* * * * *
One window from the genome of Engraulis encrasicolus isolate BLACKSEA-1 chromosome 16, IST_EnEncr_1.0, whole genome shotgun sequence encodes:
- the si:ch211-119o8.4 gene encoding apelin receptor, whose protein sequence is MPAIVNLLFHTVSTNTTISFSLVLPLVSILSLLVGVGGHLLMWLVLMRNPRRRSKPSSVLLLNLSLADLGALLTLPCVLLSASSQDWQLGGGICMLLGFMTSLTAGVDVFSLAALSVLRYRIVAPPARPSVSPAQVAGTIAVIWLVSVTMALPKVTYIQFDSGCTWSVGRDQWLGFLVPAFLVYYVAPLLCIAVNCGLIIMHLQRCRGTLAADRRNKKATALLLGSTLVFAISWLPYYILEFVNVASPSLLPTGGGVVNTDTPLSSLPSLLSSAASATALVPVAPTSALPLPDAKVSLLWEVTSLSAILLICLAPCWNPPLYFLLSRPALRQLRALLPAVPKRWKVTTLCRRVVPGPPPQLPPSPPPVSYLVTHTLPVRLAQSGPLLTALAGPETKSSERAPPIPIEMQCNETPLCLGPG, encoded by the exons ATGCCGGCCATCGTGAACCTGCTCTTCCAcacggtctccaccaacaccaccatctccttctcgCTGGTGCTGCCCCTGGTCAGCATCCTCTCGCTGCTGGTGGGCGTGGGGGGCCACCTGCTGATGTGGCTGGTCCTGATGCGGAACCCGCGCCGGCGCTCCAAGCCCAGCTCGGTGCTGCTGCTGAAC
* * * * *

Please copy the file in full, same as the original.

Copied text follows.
One window from the genome of Engraulis encrasicolus isolate BLACKSEA-1 chromosome 16, IST_EnEncr_1.0, whole genome shotgun sequence encodes:
- the si:ch211-119o8.4 gene encoding apelin receptor, whose protein sequence is MPAIVNLLFHTVSTNTTISFSLVLPLVSILSLLVGVGGHLLMWLVLMRNPRRRSKPSSVLLLNLSLADLGALLTLPCVLLSASSQDWQLGGGICMLLGFMTSLTAGVDVFSLAALSVLRYRIVAPPARPSVSPAQVAGTIAVIWLVSVTMALPKVTYIQFDSGCTWSVGRDQWLGFLVPAFLVYYVAPLLCIAVNCGLIIMHLQRCRGTLAADRRNKKATALLLGSTLVFAISWLPYYILEFVNVASPSLLPTGGGVVNTDTPLSSLPSLLSSAASATALVPVAPTSALPLPDAKVSLLWEVTSLSAILLICLAPCWNPPLYFLLSRPALRQLRALLPAVPKRWKVTTLCRRVVPGPPPQLPPSPPPVSYLVTHTLPVRLAQSGPLLTALAGPETKSSERAPPIPIEMQCNETPLCLGPG, encoded by the exons ATGCCGGCCATCGTGAACCTGCTCTTCCAcacggtctccaccaacaccaccatctccttctcgCTGGTGCTGCCCCTGGTCAGCATCCTCTCGCTGCTGGTGGGCGTGGGGGGCCACCTGCTGATGTGGCTGGTCCTGATGCGGAACCCGCGCCGGCGCTCCAAGCCCAGCTCGGTGCTGCTGCTGAAC